In my proposed work, I plan to develop new apprentice learner models that better fits the human tutor data than my initial models, and I aim to show the variety of ways that simulated data from these models can be used as a substitute for actual classroom data. Next, I plan to demonstrate the generality of these models by simulating student behavior in seven tutoring systems that teach multiple kinds of knowledge across multiple domains. I will use each tutor to test different aspects of my models and the computational theory underlying them. Finally, I plan to showcase the authoring capabilities of apprentice learner models by using them to author tutoring systems for two complex domains, experimental design and Python programming. Ultimately, the goal of this work is to develop a Model Human Learner—similar to Card, Moran, and Newell's (1986) Model Human Processor—that encapsulates psychological and learning science findings in a format that researchers and instructional designers can use to create effective tutoring systems.
Ken R. Koedinger (Chair)
John R. Anderson (Psychology/HCII)
Pat Langley, External (University of Auckland)
Inspired by cybernetics and artificial intelligence researchers who modeled intelligence in hardware and software, architects in the 1960s and 70s applied computational practices to interfaces, rooms, buildings, and cities. In so doing, they began to build feedback, cognition and intelligence into their work at the level of their design processes and their interactions with the user. Some modeled cybernetics and artificial intelligence in their architecture and design projects; others engaged directly and shared funding with cyberneticists and AI researchers. The process worked the other way as well: as technologists and system designers sought to address complex problems in the real world, they turned to architecture and architectural metaphors. This collaborative, hybrid space between architecture and computation gave rise to a new, hybrid interactivity that didn’t belong to one field or set of practices alone. It poured the foundations for interaction design and HCI conventions—and has ramifications for contemporary questions on the impact of machine learning and other AI practices.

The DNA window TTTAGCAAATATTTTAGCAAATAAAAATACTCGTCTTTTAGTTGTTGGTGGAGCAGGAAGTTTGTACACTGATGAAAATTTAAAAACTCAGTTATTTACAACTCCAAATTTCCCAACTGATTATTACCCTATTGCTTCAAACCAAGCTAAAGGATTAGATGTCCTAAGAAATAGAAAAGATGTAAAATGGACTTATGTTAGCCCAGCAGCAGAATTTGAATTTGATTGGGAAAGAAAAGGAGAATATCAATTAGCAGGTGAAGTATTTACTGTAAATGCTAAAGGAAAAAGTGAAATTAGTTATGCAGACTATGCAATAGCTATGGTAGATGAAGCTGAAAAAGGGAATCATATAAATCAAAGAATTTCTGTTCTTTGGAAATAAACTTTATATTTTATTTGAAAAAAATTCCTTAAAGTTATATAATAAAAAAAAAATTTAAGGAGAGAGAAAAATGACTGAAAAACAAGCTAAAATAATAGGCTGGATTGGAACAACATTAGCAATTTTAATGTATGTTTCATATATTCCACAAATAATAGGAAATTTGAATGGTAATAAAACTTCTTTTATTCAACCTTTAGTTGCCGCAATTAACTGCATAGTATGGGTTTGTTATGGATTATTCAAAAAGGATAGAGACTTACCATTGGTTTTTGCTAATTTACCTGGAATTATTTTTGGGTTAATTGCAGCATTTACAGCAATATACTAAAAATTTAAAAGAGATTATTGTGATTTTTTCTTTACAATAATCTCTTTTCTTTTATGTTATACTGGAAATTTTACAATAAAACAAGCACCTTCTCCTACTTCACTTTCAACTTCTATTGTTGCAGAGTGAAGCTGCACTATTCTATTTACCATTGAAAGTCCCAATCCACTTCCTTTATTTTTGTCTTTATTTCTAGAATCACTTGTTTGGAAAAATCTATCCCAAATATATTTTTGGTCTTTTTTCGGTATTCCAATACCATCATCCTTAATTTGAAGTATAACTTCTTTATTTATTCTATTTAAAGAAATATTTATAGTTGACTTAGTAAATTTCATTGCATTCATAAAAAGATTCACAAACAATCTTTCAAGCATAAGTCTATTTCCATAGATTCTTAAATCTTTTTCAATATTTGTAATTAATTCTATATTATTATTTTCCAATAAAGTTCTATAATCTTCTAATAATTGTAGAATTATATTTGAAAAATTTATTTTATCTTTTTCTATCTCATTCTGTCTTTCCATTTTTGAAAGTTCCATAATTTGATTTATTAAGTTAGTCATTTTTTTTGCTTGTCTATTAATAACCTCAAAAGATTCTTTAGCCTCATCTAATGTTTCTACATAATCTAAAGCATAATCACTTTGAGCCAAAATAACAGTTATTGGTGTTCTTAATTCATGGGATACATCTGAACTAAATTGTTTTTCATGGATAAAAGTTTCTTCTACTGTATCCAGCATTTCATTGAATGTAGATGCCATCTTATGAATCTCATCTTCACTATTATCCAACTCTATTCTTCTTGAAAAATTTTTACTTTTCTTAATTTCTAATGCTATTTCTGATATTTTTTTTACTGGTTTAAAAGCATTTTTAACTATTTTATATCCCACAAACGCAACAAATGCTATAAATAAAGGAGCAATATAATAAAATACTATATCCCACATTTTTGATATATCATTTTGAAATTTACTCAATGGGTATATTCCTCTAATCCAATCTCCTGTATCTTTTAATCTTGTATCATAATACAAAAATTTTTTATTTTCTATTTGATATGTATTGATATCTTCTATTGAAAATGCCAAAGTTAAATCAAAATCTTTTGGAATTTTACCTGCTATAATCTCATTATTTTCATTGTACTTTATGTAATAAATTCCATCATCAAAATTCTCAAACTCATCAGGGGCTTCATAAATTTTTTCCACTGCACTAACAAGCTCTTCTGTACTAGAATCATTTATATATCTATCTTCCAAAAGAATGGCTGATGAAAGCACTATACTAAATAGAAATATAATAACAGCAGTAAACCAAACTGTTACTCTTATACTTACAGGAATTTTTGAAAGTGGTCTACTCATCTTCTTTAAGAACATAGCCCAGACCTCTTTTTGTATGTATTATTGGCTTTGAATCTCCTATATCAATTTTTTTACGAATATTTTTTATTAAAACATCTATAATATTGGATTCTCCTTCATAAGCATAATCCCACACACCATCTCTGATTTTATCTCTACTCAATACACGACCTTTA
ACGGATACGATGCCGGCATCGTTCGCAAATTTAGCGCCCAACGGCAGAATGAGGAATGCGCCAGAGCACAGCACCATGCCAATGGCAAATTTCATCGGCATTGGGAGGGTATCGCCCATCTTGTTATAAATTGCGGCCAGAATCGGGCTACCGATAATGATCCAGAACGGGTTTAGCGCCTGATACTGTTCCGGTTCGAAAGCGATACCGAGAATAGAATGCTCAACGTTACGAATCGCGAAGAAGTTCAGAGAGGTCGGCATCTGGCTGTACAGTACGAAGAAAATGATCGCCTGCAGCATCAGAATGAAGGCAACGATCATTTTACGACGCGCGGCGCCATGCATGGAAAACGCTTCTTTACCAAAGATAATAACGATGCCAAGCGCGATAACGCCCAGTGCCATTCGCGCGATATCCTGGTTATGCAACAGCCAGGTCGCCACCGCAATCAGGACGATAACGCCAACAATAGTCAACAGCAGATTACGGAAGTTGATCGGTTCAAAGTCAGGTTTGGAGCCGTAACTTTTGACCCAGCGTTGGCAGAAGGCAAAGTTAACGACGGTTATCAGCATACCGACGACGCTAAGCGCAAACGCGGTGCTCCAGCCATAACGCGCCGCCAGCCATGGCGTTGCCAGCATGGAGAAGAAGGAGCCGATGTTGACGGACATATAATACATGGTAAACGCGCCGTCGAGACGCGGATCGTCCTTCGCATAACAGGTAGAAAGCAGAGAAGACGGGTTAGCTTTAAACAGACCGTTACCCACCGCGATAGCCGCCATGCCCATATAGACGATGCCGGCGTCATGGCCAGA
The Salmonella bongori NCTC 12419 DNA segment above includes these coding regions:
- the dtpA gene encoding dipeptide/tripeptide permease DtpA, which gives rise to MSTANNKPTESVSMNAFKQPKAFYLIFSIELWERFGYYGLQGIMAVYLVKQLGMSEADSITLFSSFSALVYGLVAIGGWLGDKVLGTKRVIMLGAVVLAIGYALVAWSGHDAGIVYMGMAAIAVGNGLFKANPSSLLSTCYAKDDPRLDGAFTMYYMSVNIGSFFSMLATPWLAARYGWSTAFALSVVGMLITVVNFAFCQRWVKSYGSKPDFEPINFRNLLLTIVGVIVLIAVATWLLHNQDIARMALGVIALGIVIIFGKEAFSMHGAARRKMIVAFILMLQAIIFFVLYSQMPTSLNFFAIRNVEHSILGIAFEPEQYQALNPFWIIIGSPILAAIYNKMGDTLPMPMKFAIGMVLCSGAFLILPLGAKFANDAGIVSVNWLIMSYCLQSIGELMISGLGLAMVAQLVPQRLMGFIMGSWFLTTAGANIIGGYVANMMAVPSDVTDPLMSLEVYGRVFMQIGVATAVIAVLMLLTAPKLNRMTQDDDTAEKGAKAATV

Dr. Molly Wright Steenson is an associate professor in the CMU School of Design. She is the author of the forthcoming book Architecting Interactivity (MIT Press, 2017). She also leads the Doctor of Design (DDes) program and has a courtesy appointment with the School of Architecture. Prior to CMU, she was an assistant professor of journalism at the University of Wisconsin-Madison, an adjunct faculty member at Art Center College of Design in Pasadena, and a resident associate professor at the Interaction Design Institute Ivrea in Ivrea, Italy in the early 2000s. She has worked professionally with the web for Fortune 500 & innovative startups since 1995. Steenson holds a PhD in architecture from Princeton University and a Master's in Environmental Design from the Yale School of Architecture.